Tuesday, December 14, 2010
Lesson from the antique store globe
I feel kind of ridiculous.
A bunch of holiday-related responsibilities are spinning around in my life; they are mild sources of stress, taking up all my time and energy, and I want to complain. I want to list out every annoyance. All the stuff and people and jobs and food I have to buy and wrap and make and manage. Too many extras on my plate and I start to get annoyed about it all.
So a while ago, I'm staring at the globe on my desk. I bought it at the local antique store strictly for its cool colors. All shades of turquoise. I love turquoise. And it is hard for me to stop my mind which is bathed in annoyance long enough to remember that the globe is a representation of something. I tell myself to remember that it's not just a pretty, turquoise picture wrapped and pasted onto a sphere. All the squiggly lines are outlining countries. Real countries, filled with real people. I keep staring.
Most of them don't celebrate Christmas.
It's the same today as when Jesus was born. The world kept on turning. Hardly anyone noticed the baby. Even given the smaller population of the world at the time, the birth of Jesus didn't turn more than a few heads. Today, fewer and fewer people, it seems, acknowledge Him at Christmas.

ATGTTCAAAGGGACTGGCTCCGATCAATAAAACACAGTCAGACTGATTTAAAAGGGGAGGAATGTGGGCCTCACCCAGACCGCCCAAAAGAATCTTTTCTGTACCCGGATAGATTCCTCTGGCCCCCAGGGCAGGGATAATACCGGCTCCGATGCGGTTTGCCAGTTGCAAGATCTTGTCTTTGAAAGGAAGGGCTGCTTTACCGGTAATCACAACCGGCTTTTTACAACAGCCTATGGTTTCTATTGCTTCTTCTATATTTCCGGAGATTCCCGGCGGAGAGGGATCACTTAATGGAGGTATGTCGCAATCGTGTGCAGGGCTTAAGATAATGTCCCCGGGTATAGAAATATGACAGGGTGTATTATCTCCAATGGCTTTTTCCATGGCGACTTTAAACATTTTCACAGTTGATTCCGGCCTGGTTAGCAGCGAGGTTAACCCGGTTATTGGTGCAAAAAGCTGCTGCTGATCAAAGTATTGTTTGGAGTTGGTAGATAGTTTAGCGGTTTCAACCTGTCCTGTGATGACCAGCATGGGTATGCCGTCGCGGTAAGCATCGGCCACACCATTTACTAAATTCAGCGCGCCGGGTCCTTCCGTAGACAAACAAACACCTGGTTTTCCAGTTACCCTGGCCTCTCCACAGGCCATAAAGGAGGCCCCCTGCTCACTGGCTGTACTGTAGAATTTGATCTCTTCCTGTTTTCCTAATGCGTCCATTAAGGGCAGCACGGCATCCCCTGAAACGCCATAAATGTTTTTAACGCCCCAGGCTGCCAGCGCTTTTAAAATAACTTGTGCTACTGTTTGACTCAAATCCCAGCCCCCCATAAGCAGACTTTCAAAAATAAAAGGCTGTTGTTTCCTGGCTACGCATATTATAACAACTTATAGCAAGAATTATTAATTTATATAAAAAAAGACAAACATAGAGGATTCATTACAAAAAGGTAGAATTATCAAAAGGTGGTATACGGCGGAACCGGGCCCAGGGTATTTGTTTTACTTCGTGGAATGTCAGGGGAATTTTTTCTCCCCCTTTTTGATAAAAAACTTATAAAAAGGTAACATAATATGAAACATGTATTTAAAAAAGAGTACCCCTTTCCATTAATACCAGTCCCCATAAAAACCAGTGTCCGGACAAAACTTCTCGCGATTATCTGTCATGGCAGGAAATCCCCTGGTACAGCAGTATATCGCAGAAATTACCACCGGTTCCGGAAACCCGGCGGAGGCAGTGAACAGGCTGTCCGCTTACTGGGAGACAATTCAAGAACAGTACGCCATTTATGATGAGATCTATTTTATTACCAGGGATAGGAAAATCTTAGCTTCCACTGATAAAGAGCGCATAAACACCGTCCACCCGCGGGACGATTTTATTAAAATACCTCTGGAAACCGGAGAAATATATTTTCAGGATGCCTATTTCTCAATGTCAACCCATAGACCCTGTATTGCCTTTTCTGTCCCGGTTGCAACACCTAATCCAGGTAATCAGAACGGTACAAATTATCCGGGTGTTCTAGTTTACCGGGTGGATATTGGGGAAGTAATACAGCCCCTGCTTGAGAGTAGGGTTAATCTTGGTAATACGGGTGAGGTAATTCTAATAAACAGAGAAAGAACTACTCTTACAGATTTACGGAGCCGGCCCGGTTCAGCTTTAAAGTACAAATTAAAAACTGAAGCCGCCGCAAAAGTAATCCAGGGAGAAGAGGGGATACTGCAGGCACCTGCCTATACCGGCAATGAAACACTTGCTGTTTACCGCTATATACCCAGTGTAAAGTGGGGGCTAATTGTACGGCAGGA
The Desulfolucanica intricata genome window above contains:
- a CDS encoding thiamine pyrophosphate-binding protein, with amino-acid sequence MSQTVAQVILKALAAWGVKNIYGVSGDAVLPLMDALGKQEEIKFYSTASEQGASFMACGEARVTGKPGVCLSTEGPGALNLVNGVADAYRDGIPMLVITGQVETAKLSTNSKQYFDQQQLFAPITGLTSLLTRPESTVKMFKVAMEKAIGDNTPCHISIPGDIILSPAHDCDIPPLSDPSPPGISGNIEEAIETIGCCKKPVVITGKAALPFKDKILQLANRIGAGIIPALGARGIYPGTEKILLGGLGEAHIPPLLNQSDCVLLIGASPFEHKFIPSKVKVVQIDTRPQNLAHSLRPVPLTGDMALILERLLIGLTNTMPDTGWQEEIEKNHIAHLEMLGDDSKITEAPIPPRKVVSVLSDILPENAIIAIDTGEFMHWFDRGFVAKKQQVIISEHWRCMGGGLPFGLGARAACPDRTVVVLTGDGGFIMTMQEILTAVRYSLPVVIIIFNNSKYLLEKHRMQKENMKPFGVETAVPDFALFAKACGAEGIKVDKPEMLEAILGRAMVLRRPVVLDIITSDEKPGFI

And I feel ridiculous. I feel like complaining about so many trivial things, when I am celebrating the birth of my Savior. It's like I know the combination of the lock on the safe that holds everything I've ever needed, but I keep getting distracted by a pebble in my shoe.
First I felt ridiculous, and now I feel convicted. I know the combination. And all those people.... and all these people, meaning not just those in distant lands, but on my own street. These, right before my eyes, they need the combination and they don't even know it. I have it. They need it.
And it's Christmas. Hardly anyone is noticing the baby.
I have to ask again, Lord, open the eyes of my heart. Let my life, my love, and my every way point to the baby like a star in the midnight sky.
Labels: working out my faith